How factoring works
The factoring process
1Exporter receives purchase order
2Exporter sends importer’s information for credit approval
3Export factor checks the importer’s creditworthiness through FCI partner
4Import factor evaluates the importer and sets a credit limit
5Exporter makes shipment to importer
6Export factor makes cash advance up to 80% of assigned invoices
7Collections are carried out by the import factor
8Import factor remits funds to Export factor
9Export factor remits the 20% remaining Balance to exporter’s account less any charges
Step 1: Exporter receives purchase order
The foreign buyer places an order with the Exporter under “open account” payment terms. The Exporter has signed an export factoring agreement with a Bank or a Factoring Company in his country and his Factoring Company is a member of FCI.
Step 2: Exporter sends importer’s information for credit approval
The Exporter sends all information about the foreign buyer to his Factoring Company (exact name, address, identification number, maximum outstanding amount, payment terms).
Step 3: Export factor checks the importer’s creditworthiness through FCI partner
The Export Factor has chosen an Import factor in the buyers’ country and has signed an Inter Factor Agreement, agreeing on mutual cooperation in the two-factor system, based on FCI’s General Rules of International Factoring and on the use of edifactoring, FCI’s messaging system. The Export Factor will send through edifactoring a credit approval request on the buyer to the Import factor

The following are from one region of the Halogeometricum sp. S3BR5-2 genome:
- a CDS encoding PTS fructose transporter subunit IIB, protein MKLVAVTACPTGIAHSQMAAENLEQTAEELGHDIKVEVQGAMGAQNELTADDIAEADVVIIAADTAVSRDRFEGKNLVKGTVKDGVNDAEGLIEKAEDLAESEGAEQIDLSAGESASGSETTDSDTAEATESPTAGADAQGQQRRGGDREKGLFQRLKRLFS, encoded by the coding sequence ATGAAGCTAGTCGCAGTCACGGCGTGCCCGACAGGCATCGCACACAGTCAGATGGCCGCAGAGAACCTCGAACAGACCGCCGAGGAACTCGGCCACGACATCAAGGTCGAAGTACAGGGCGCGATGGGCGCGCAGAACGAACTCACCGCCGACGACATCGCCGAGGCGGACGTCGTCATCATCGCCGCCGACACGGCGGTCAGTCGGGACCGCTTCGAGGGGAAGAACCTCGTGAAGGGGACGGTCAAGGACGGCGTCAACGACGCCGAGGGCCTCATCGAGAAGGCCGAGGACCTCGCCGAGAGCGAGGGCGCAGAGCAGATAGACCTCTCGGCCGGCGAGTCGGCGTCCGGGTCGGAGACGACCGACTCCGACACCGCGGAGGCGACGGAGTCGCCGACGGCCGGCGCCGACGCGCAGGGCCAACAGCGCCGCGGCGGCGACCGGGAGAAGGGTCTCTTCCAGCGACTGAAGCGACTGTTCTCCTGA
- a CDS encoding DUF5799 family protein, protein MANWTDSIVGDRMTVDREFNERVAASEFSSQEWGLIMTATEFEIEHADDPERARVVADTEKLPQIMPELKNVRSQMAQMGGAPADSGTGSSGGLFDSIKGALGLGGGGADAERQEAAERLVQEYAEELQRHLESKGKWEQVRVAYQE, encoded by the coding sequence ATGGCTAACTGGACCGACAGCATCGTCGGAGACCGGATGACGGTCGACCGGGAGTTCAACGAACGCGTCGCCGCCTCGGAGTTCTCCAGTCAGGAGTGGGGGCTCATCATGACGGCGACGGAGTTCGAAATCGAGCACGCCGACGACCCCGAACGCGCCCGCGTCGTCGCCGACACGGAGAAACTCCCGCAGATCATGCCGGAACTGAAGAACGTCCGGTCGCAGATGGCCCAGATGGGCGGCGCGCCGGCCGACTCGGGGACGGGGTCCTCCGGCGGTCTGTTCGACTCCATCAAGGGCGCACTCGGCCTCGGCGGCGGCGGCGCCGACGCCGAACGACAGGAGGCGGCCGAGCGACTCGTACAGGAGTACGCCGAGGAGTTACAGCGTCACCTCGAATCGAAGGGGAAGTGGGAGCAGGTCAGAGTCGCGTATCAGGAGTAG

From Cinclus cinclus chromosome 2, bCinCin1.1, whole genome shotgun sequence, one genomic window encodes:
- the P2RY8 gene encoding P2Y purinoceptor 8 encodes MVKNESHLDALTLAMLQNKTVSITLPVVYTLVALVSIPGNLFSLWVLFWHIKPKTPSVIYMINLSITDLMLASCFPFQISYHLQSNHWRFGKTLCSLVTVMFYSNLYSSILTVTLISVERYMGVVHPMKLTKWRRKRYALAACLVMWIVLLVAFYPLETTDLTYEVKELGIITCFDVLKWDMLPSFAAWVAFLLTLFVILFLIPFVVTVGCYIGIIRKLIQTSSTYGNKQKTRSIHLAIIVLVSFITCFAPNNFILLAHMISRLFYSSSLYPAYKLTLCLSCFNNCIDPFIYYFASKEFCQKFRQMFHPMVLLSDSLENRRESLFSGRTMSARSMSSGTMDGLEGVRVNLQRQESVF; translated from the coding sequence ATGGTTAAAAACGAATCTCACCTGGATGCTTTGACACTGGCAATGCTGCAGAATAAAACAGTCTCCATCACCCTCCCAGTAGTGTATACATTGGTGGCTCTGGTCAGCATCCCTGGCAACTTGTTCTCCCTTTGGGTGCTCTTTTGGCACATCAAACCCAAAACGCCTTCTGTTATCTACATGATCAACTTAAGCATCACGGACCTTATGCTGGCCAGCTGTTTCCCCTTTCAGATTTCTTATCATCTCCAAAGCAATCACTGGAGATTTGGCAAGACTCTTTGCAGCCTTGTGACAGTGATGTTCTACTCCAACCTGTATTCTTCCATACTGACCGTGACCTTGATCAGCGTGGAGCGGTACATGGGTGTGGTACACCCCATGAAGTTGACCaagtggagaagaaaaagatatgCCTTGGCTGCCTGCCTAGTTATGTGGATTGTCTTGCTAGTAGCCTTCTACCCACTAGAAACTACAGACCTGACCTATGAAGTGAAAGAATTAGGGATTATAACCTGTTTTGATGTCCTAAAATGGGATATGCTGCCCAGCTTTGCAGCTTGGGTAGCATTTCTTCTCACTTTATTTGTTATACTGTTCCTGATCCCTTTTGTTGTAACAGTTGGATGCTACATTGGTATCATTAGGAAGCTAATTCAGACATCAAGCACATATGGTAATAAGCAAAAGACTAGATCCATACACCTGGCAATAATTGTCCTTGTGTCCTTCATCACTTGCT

Step 4: Import factor evaluates the importer and sets a credit limit
The Import Factor will analyse the creditworthiness of the buyer in his country, based on his internal credit information or by using the services of a local credit insurance company. The Import factor will send to the Export factor his decision to approve (or refuse) the requested credit limit approval.
Step 5: Exporter makes shipment to importer
The Exporter will be advised by his Factoring Company about the Credit Approval on the buyer and will ship the goods. On the invoice the Exporter will advise the buyer that payment will have to be made on due date on the bank account of the Import factor.
Step 6: Export factor makes cash advance up to 80% of assigned invoices
The Exporter receives pre-payment (generally up to 80%) of the invoice amount from his Factoring Company, based on the Factoring agreement signed with his Factoring Company.
Step 7: Collections are carried out by the import factor
The Import Factor will send reminders to the buyer to receive payment on due date and will start collection procedures if no payment is received. The Import Factor being situated in the buyers’ country will do these collection efforts in the buyer’s language and according to commercial and legal practices from his country. If the approved buyer still hasn’t paid for reasons of insolvency on 90 days after the due date of the invoice, the Import Factor will pay the Export Factor and will continue legal collection activities with the buyer.